Will I be back next year? Course I will… if only to ensure that next time I bound up those flippin steps rather than dragging myself up them cursing.. Everyone needs a nemesis to beat!....
Next (official) stop – Langdale, see you there! :)

Sunday, March 25, 2012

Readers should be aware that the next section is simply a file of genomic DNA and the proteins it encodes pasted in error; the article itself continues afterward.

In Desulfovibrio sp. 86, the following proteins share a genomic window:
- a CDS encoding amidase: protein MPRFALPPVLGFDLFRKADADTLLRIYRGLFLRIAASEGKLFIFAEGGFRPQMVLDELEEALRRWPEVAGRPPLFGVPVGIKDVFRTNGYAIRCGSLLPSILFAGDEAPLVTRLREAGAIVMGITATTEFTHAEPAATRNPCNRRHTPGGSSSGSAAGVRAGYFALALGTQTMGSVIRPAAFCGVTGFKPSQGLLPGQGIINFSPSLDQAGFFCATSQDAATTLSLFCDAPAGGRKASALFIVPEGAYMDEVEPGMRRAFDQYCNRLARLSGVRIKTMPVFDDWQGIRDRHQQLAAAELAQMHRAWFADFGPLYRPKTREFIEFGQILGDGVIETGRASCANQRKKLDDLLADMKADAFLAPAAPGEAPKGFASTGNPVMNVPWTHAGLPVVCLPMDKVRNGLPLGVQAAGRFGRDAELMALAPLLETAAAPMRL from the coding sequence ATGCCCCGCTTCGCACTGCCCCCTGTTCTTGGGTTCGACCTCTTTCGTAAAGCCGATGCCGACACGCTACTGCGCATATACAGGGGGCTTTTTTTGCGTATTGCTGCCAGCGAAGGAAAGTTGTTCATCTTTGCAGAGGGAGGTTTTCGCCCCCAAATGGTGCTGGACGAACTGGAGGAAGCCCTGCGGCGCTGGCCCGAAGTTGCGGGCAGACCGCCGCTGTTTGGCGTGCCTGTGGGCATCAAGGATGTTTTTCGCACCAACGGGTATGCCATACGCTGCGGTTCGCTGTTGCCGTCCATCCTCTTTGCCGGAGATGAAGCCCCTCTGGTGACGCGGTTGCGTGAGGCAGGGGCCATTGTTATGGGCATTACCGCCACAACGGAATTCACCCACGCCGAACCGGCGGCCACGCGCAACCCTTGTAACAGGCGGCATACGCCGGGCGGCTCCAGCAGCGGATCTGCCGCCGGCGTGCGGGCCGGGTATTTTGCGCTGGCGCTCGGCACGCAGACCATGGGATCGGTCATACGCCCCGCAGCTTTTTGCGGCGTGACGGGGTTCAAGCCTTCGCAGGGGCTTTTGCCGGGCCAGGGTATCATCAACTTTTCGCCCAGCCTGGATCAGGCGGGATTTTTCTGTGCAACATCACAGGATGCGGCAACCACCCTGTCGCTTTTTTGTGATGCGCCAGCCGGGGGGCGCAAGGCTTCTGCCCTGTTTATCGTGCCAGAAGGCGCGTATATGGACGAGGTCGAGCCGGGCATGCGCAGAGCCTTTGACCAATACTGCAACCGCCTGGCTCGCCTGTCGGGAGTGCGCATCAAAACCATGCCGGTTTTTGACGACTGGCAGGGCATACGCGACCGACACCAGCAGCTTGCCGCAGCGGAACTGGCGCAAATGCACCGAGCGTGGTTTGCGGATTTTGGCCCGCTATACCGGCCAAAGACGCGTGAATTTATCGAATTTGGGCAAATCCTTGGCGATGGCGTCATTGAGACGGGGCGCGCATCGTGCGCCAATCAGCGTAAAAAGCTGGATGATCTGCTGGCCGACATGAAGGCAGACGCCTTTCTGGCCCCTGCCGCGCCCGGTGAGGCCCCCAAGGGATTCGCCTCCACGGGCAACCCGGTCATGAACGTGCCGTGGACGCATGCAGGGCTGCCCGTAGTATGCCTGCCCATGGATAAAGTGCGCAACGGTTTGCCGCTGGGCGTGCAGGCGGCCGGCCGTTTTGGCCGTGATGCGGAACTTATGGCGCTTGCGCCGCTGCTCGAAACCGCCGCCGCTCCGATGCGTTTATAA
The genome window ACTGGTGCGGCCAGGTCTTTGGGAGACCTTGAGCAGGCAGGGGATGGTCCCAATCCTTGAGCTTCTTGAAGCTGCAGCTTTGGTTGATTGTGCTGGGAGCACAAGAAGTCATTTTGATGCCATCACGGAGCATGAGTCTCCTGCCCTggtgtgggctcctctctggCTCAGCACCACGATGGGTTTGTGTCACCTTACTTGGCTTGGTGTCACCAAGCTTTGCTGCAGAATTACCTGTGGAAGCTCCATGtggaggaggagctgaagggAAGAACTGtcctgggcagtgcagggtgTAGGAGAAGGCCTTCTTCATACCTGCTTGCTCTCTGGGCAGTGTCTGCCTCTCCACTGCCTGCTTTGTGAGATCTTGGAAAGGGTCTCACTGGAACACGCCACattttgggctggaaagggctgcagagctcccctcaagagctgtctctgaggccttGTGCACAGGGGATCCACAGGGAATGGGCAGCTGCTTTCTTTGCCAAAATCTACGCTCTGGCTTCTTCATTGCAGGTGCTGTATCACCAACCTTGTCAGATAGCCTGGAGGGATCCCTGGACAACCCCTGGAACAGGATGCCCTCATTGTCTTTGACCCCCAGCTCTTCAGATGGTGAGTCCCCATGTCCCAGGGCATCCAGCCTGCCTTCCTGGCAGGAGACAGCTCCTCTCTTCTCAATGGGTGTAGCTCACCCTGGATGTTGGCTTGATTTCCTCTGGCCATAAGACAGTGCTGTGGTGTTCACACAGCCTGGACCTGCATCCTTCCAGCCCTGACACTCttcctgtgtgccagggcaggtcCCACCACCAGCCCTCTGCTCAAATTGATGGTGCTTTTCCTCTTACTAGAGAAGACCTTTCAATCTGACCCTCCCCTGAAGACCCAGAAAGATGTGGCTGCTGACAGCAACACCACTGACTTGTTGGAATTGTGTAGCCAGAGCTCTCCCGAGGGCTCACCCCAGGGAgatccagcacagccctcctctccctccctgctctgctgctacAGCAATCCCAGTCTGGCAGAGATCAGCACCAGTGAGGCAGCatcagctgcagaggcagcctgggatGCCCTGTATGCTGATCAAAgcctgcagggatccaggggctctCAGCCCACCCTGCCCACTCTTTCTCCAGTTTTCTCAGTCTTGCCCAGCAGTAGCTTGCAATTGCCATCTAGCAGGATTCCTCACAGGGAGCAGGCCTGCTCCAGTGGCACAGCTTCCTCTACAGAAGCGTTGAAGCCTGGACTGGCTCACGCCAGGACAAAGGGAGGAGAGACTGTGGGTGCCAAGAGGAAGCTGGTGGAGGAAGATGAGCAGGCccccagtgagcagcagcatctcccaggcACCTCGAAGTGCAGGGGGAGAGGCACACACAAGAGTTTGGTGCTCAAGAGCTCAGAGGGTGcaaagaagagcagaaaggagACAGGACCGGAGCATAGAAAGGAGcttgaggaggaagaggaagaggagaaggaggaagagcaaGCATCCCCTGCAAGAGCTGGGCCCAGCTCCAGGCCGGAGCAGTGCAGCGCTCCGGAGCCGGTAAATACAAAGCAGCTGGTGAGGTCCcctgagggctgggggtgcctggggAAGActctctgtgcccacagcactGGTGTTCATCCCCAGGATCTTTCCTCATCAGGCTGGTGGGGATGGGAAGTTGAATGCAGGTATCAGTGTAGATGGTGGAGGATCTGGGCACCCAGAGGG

The start of things to come?

Is this truly spring now? Only a few weeks ago I was wearing my thermals and handing out ice cold water to equally ice old runners on the Haweswater half, todays foray into the world meant 18 degree temperatures and not a cloud in the sky, short shorts and vests were de rigeur for the inaugural Lorton 10k.